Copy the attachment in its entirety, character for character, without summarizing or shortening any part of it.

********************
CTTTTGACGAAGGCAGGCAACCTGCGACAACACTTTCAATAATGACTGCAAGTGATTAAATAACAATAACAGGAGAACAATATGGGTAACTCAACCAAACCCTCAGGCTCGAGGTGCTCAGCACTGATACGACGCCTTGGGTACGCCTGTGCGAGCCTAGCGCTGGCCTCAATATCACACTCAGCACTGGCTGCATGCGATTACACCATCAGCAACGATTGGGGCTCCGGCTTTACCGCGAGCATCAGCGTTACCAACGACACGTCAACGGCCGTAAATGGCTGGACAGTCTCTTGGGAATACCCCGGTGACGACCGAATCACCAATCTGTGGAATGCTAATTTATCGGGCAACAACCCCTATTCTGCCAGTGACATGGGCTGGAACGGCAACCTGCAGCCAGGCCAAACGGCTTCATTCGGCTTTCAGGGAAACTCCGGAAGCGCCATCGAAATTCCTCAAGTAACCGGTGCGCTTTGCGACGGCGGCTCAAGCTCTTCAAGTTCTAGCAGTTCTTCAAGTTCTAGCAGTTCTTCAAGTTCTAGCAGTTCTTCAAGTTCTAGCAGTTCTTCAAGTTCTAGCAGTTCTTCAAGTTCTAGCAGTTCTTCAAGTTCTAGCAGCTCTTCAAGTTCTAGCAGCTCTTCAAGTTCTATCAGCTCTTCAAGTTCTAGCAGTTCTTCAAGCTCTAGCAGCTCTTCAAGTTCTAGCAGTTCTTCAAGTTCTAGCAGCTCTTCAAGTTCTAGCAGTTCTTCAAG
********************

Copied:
CTTTTGACGAAGGCAGGCAACCTGCGACAACACTTTCAATAATGACTGCAAGTGATTAAATAACAATAACAGGAGAACAATATGGGTAACTCAACCAAACCCTCAGGCTCGAGGTGCTCAGCACTGATACGACGCCTTGGGTACGCCTGTGCGAGCCTAGCGCTGGCCTCAATATCACACTCAGCACTGGCTGCATGCGATTACACCATCAGCAACGATTGGGGCTCCGGCTTTACCGCGAGCATCAGCGTTACCAACGACACGTCAACGGCCGTAAATGGCTGGACAGTCTCTTGGGAATACCCCGGTGACGACCGAATCACCAATCTGTGGAATGCTAATTTATCGGGCAACAACCCCTATTCTGCCAGTGACATGGGCTGGAACGGCAACCTGCAGCCAGGCCAAACGGCTTCATTCGGCTTTCAGGGAAACTCCGGAAGCGCCATCGAAATTCCTCAAGTAACCGGTGCGCTTTGCGACGGCGGCTCAAGCTCTTCAAGTTCTAGCAGTTCTTCAAGTTCTAGCAGTTCTTCAAGTTCTAGCAGTTCTTCAAGTTCTAGCAGTTCTTCAAGTTCTAGCAGTTCTTCAAGTTCTAGCAGTTCTTCAAGTTCTAGCAGCTCTTCAAGTTCTAGCAGCTCTTCAAGTTCTATCAGCTCTTCAAGTTCTAGCAGTTCTTCAAGCTCTAGCAGCTCTTCAAGTTCTAGCAGTTCTTCAAGTTCTAGCAGCTCTTCAAGTTCTAGCAGTTCTTCAAG